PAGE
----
Nutritional imbalance can be caused by an inability of the body to absorb certain nutrients or result from a poor diet. Depending on the nutrients in short or excess supply, imbalances create unpleasant side effects and conditions that could lead to serious disease. You need certain levels of macro- and micronutrients in your daily diet and some foods you don’t need at all. If you follow a special diet, consult a nutritionist or your healthcare provider to be sure you are getting a full complement of healthy nutrients.
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Proteins, carbohydrates and fats are the big three macronutrients. Carbohydrates are your main energy source. MayoClinic.com says 45 to 65 percent of your daily calories should come from carbohydrates. Too few carbs can result in low energy, breakdown of body fat and eventually muscle tissue for fuel, insufficient fiber and constipation and other side effects. Protein is important to every cell and 10 to 35 percent of a balanced diet should be protein. Too much protein can stress the kidneys and the liver and too little protein can cause anemia, poor metabolism, depressed immune system and fluctuating blood sugar levels. A little fat goes a long way. The day’s calories should include no more than 20 to 35 percent from fat. You need fat so your body will absorb nutrients from food and maintain a strong immune system. Too much dietary fat will soon equal too much body fat, with all its attendant health problems.
Imbalances in vitamins, minerals and other micronutrients can cause serious health problems over time. Vitamin A is essential for preventing night blindness and you need the mineral zinc to help your body process vitamin A. Vitamin D, which you can get from exposure to sunlight as well as fish and fortified foods, helps the body to absorb calcium. The University of Maryland Medical Center notes that missing B vitamins affect your ability to turn carbohydrates into energy and to metabolize fats and protein. B vitamins help the nervous system, lower stress, keep your brain sharp and support healthy skin, eyes, hair and liver. Iron is necessary for oxygen-rich blood. Micronutrients are critical for balanced nutrition and dietary sources are best. When a diet doesn’t supply enough of them, supplements can make the difference.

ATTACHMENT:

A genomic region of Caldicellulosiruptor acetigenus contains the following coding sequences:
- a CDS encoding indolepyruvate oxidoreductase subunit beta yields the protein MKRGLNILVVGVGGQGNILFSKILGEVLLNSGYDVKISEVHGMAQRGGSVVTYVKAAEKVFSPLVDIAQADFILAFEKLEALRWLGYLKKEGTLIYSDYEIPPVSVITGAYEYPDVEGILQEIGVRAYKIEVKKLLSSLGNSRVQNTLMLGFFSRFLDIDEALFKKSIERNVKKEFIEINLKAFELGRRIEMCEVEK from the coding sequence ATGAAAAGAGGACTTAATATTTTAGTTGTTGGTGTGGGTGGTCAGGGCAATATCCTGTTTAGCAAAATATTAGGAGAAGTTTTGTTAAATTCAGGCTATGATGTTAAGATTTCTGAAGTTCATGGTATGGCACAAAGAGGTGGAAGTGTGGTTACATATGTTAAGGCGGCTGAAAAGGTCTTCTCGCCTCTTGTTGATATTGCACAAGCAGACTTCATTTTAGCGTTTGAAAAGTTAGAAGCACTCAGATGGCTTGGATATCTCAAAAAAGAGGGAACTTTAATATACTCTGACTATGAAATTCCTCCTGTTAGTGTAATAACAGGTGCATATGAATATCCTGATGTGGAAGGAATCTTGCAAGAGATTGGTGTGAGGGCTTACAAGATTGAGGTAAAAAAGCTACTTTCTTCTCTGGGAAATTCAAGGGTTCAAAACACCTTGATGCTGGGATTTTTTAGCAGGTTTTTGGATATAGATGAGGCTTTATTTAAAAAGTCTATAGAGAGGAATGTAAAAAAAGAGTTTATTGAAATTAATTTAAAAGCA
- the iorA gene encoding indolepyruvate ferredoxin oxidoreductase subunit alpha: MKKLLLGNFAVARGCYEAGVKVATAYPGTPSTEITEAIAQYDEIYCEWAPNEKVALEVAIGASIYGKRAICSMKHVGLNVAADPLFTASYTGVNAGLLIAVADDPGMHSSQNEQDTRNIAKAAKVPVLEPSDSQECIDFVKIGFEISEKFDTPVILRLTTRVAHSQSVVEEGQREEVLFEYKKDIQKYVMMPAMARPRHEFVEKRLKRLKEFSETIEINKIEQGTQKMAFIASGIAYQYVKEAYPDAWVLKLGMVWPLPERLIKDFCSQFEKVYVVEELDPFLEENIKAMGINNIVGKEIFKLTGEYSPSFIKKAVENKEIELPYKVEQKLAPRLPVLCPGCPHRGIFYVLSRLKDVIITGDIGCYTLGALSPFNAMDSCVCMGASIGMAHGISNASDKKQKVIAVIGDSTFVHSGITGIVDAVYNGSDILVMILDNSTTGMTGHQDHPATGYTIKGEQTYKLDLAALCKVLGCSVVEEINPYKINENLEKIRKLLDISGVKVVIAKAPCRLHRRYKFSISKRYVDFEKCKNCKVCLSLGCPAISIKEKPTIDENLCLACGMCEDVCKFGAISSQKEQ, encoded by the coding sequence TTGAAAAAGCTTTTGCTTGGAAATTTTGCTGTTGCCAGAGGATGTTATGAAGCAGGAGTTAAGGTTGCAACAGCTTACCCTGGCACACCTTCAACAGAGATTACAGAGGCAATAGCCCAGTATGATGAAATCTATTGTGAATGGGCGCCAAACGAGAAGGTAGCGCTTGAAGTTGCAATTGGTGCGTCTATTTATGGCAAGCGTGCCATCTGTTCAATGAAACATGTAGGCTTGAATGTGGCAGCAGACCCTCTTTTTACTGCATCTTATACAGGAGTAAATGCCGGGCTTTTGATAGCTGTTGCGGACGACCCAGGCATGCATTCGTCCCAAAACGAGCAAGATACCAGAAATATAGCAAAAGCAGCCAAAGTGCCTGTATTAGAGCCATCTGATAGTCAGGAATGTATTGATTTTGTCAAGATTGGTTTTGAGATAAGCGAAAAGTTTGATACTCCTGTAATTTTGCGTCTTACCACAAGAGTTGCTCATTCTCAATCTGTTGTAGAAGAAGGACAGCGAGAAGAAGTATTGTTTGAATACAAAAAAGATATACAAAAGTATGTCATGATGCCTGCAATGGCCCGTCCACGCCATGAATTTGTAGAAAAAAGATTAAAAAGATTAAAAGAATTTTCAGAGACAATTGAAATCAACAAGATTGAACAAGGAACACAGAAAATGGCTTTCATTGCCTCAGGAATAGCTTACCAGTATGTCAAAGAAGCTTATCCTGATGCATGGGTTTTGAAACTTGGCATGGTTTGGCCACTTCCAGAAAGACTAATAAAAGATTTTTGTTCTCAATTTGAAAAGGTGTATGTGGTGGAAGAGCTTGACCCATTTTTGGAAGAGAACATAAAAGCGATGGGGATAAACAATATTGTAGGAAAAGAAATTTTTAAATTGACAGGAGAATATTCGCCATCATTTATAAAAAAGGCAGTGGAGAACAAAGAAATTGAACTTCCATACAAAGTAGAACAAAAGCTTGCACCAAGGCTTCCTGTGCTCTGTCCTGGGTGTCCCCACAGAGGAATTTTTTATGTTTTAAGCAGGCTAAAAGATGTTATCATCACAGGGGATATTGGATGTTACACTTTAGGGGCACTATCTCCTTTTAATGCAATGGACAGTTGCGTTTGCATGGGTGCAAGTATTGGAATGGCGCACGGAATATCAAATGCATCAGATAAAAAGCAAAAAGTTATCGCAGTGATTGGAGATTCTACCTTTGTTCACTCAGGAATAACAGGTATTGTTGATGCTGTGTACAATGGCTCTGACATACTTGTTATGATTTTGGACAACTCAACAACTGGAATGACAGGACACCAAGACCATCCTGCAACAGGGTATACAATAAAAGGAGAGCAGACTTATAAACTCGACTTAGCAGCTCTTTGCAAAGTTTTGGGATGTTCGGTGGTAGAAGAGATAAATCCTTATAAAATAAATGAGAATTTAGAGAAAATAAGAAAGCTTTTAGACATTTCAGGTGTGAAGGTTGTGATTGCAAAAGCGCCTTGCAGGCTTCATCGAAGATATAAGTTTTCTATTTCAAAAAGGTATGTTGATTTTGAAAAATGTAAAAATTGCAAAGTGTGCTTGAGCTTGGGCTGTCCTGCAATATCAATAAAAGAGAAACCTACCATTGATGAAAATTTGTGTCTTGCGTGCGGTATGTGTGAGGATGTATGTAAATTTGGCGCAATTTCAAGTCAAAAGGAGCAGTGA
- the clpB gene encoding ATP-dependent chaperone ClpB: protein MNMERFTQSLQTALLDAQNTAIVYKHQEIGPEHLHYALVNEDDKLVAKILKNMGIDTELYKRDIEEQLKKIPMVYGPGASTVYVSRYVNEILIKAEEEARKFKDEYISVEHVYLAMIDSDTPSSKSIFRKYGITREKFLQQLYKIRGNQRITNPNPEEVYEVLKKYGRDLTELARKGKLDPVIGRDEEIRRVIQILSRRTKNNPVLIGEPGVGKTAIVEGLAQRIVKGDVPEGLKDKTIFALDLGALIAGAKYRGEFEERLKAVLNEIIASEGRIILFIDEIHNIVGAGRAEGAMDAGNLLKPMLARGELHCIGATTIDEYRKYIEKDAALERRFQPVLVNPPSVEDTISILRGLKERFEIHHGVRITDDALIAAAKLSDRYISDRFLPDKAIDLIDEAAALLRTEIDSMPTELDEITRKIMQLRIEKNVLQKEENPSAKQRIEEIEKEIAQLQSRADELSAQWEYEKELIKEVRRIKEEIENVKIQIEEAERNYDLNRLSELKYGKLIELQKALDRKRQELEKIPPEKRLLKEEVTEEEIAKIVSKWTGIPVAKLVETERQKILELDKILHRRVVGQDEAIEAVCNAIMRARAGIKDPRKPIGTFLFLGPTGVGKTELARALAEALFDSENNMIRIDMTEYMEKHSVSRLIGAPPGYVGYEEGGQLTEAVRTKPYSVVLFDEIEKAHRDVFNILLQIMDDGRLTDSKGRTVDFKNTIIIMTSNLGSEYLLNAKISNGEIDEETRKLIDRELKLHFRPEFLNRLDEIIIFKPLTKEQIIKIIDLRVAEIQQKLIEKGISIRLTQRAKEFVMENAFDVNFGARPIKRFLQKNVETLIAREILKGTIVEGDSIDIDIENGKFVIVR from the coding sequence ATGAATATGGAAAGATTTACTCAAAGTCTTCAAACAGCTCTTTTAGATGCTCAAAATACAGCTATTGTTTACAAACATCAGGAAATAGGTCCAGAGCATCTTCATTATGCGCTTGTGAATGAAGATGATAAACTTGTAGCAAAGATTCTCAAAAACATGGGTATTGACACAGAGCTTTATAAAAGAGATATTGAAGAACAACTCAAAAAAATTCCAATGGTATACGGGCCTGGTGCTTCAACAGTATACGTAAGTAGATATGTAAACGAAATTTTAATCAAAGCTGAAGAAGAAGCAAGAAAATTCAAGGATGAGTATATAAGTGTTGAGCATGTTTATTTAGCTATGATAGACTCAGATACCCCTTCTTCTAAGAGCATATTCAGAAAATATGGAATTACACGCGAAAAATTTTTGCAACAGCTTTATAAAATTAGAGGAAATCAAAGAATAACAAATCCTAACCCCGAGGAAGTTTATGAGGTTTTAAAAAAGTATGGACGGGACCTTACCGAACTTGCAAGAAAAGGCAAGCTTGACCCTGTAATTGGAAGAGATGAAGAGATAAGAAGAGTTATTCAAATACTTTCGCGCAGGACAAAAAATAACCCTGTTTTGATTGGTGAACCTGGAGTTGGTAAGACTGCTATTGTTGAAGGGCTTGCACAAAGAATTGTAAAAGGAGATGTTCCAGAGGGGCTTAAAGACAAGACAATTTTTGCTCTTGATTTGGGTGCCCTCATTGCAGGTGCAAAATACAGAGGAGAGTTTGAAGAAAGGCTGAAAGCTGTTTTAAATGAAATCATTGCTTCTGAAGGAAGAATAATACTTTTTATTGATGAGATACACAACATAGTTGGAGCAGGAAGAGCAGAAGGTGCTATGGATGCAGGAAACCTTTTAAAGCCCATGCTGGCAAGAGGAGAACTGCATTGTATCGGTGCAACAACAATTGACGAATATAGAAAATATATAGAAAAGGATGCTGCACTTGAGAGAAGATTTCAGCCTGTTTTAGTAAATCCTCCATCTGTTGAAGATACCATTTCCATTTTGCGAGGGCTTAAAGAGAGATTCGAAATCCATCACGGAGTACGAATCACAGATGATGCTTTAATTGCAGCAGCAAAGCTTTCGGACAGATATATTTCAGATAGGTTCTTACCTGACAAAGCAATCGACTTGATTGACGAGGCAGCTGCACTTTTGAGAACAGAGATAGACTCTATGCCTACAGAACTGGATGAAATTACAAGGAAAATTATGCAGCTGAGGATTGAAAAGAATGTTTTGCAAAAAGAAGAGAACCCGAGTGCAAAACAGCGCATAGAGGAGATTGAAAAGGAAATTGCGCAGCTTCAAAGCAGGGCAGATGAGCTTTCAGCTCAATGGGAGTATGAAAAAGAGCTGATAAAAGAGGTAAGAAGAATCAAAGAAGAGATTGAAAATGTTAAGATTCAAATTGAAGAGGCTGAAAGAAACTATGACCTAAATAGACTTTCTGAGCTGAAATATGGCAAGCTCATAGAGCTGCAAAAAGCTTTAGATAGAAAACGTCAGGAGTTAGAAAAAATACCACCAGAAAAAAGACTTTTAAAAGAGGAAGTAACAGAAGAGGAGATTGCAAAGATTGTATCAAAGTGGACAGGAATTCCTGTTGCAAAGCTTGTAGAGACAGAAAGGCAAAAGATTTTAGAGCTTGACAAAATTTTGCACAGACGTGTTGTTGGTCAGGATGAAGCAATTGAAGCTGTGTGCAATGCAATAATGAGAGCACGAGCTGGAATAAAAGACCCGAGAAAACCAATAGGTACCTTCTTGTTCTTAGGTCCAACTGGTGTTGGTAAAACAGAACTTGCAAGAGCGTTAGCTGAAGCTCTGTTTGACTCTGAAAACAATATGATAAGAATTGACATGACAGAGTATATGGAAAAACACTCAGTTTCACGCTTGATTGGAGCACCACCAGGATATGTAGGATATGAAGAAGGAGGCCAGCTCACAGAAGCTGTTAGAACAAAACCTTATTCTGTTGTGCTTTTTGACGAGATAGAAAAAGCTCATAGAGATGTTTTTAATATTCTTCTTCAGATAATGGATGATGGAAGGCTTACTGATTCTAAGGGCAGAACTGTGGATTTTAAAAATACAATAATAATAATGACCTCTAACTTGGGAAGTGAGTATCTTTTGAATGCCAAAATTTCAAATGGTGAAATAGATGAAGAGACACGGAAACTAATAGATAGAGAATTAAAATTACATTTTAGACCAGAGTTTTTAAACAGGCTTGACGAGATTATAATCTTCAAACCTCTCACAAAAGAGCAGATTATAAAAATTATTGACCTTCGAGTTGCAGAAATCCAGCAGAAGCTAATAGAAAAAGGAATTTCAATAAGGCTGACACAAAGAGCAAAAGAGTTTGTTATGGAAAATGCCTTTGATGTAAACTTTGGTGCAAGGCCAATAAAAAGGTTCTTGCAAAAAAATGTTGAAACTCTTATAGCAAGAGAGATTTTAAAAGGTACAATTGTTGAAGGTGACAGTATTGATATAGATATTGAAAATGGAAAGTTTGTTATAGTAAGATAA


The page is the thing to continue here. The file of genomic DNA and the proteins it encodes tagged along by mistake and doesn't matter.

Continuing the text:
Vegetarians and Vegans
Vegetarians and vegans could be at risk for nutritional imbalances if they don’t replace animal-based foods with the full spectrum of healthy nutrients. People who do not eat meat, poultry or fish can only get complete proteins from eggs, dairy and soy. Complete proteins synthesize the amino acids that the body cannot produce on its own. Vegans eat no flesh foods at all so their entire diet, excepting soy, includes only incomplete proteins. Eating a broad variety of whole grains, legumes, vegetables, fruits, beans, nuts and seeds will supply adequate protein from combined sources. A varied vegetarian or vegan diet also provides the low-fat, complex carbohydrate-rich foods and the minerals and vitamins for balanced nutrition.
Balanced Nutrition Advice
Eat more vegetables and fruits but skip the fatty or sugary syrups and sauces. The American Dietetic Association says to get protein from lean meats and poultry, omega-3-rich fish such as salmon, nuts, eggs and a mix of plant foods. Forget solid fats and trans fats and stick to unsaturated fats, a modest amount to provide what your body needs without increasing your risk for heart disease and other serious and chronic illnesses. Don’t add salt to your food and you can add years to your heart. Get natural sugar from fruits and sweet vegetables and leave nutrition-poor white flour on the shelf. Whole grains add fiber and nutrients to a balanced diet.